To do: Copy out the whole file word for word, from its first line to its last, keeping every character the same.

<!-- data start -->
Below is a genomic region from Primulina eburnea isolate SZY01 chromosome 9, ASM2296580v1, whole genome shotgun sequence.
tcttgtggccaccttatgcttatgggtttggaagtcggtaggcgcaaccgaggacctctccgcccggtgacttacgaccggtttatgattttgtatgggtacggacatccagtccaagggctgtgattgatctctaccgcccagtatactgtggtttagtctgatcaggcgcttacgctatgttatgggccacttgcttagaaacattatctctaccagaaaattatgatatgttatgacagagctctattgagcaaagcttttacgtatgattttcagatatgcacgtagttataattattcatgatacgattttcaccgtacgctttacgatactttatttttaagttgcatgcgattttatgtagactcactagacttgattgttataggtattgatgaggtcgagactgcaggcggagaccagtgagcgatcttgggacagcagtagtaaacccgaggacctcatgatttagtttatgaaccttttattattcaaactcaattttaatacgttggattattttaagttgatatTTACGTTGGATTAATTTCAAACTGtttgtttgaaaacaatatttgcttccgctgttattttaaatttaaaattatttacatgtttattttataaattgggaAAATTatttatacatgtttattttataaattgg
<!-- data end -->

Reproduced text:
Below is a genomic region from Primulina eburnea isolate SZY01 chromosome 9, ASM2296580v1, whole genome shotgun sequence.
tcttgtggccaccttatgcttatgggtttggaagtcggtaggcgcaaccgaggacctctccgcccggtgacttacgaccggtttatgattttgtatgggtacggacatccagtccaagggctgtgattgatctctaccgcccagtatactgtggtttagtctgatcaggcgcttacgctatgttatgggccacttgcttagaaacattatctctaccagaaaattatgatatgttatgacagagctctattgagcaaagcttttacgtatgattttcagatatgcacgtagttataattattcatgatacgattttcaccgtacgctttacgatactttatttttaagttgcatgcgattttatgtagactcactagacttgattgttataggtattgatgaggtcgagactgcaggcggagaccagtgagcgatcttgggacagcagtagtaaacccgaggacctcatgatttagtttatgaaccttttattattcaaactcaattttaatacgttggattattttaagttgatatTTACGTTGGATTAATTTCAAACTGtttgtttgaaaacaatatttgcttccgctgttattttaaatttaaaattatttacatgtttattttataaattgggaAAATTatttatacatgtttattttataaattgg